On March 22, 2014, thirteen-year-old D.B. was serving the ninth day of a ten-day detention at the JDC. That evening, D.B. was confined in lockdown, [1] and he became upset when he overheard other juvenile detainees, who were sitting outside his cell, making threatening and derogatory remarks about his sister. D.B. began yelling and pounding on his cell door, and Robin Barefield (“Barefield”), an assistant administrator at the JDC, went to D.B.'s cell and attempted to calm him down. Later, Barefield texted Defendant Timothy Spears, a Danville police officer, and requested assistance. In deposition, Barefield testified that she asked Spears to perform a “walk through, ” which she described as follows:

They just come and would through the back. The juveniles can see them. Sometimes they stop and talk to the kids[, ] and they just come and check on things. . . . Usually, if an officer comes in from outside and the kids see an officer in uniform, they're more [respectful] to - - than just detention officers who wear plain clothes.[2]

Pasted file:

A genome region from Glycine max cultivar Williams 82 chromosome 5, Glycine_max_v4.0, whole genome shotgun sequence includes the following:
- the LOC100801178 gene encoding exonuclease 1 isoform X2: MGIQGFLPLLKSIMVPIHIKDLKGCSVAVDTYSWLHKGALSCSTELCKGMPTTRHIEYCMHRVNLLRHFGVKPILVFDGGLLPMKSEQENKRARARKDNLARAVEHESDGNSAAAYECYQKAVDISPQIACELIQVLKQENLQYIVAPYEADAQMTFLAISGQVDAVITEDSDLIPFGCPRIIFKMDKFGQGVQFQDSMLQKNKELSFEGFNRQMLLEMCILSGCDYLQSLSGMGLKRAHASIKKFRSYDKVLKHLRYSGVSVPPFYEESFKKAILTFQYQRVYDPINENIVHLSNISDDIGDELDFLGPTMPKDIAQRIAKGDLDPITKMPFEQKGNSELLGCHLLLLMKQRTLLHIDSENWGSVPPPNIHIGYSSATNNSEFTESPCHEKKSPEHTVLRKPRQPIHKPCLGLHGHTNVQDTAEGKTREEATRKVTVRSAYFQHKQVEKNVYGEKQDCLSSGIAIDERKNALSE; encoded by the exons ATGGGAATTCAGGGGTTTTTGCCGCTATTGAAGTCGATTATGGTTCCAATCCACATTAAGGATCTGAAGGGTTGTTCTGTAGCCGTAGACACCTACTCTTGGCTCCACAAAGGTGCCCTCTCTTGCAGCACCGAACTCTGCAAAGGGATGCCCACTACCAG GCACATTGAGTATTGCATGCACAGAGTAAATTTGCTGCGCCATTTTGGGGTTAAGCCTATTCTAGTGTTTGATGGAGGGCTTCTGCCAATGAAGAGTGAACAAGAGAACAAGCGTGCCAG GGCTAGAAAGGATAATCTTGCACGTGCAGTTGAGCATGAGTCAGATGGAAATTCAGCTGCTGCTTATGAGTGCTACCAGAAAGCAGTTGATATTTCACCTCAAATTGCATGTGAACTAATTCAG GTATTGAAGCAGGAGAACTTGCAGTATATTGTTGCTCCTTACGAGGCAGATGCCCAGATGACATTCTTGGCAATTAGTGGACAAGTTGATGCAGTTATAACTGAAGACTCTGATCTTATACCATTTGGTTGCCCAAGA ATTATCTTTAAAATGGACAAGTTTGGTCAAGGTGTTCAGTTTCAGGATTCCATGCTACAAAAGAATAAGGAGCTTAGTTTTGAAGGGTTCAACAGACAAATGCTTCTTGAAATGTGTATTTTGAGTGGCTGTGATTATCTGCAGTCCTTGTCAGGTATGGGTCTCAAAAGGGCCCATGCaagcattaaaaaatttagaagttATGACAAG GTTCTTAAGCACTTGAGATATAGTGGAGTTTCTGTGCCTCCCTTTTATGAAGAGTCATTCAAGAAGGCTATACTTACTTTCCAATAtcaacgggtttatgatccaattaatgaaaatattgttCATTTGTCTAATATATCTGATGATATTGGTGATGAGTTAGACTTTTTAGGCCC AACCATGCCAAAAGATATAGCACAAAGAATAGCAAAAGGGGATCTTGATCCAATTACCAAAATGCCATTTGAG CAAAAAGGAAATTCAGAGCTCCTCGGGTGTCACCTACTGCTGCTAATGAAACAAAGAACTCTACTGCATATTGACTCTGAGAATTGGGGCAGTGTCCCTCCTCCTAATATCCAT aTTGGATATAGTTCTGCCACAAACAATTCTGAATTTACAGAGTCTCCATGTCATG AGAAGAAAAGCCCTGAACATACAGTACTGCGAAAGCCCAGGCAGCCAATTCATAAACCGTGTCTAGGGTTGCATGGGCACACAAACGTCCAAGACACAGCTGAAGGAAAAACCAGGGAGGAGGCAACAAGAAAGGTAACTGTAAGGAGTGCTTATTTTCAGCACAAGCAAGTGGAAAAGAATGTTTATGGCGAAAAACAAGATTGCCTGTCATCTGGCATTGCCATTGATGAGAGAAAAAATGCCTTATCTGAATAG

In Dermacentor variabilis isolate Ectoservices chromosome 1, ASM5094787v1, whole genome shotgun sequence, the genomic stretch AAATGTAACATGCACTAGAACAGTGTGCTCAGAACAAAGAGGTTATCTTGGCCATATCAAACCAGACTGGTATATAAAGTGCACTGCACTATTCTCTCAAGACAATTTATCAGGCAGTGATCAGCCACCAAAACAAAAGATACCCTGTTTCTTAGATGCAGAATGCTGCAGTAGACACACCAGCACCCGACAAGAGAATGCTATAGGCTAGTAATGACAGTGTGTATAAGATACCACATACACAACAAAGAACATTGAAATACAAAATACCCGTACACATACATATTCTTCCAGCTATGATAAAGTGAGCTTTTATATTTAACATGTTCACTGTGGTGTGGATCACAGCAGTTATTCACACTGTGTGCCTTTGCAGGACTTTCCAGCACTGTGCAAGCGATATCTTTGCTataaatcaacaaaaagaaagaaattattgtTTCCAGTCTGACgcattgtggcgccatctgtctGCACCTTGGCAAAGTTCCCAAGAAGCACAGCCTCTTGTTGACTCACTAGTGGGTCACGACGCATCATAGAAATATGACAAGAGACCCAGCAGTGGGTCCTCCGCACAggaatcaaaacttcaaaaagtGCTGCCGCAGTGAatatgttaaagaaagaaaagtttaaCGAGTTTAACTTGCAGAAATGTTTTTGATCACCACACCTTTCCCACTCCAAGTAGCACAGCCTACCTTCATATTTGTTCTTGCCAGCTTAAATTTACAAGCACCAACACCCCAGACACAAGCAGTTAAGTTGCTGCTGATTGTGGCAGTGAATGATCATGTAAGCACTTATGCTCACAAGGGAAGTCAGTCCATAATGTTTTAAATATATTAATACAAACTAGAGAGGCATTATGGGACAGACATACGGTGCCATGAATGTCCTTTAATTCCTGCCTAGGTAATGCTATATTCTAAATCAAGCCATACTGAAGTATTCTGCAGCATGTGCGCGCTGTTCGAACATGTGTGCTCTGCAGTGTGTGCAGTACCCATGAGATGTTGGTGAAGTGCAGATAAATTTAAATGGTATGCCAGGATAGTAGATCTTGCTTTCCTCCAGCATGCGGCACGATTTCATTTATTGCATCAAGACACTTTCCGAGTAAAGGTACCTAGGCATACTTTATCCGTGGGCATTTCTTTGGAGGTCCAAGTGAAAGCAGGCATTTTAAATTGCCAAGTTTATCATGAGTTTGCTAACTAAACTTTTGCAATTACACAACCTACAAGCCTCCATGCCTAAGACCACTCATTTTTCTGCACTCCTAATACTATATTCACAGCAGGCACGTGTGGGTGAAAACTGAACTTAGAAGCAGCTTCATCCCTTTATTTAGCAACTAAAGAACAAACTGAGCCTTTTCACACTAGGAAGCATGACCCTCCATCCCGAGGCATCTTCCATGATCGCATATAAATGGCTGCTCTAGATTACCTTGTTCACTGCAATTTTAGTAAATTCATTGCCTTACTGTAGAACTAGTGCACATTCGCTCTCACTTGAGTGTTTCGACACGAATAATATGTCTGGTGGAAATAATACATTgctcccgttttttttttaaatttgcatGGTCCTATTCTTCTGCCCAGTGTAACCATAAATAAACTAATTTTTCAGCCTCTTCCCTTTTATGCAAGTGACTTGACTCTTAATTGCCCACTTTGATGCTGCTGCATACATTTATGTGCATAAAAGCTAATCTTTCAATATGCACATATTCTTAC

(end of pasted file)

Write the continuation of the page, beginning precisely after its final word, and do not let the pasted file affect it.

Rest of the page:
Barefield further testified that police officers would assist in restraining juvenile detainees if necessary.

         When Timothy Spears received Barefield's text, he was at the Yell County Sheriff's Office talking to his brother Michael Spears, who was working as a sheriff's deputy. Together, the brothers responded to Barefield's request for help, and soon after they arrived at the JDC, they accompanied Barefield to D.B.'s cell. An inaudible video of the events that followed shows that Michael Spears deployed or extended his baton and held it firmly in his right hand, while Barefield unlocked the door to D.B.'s cell. Michael Spears stood at the entrance of the door, looked in and said something, and D.B. immediately walked out of his cell. Michael Spears, with baton in hand, talked to D.B. for a brief moment before he abruptly grabbed him by the neck and turned him 180 degrees toward a wall.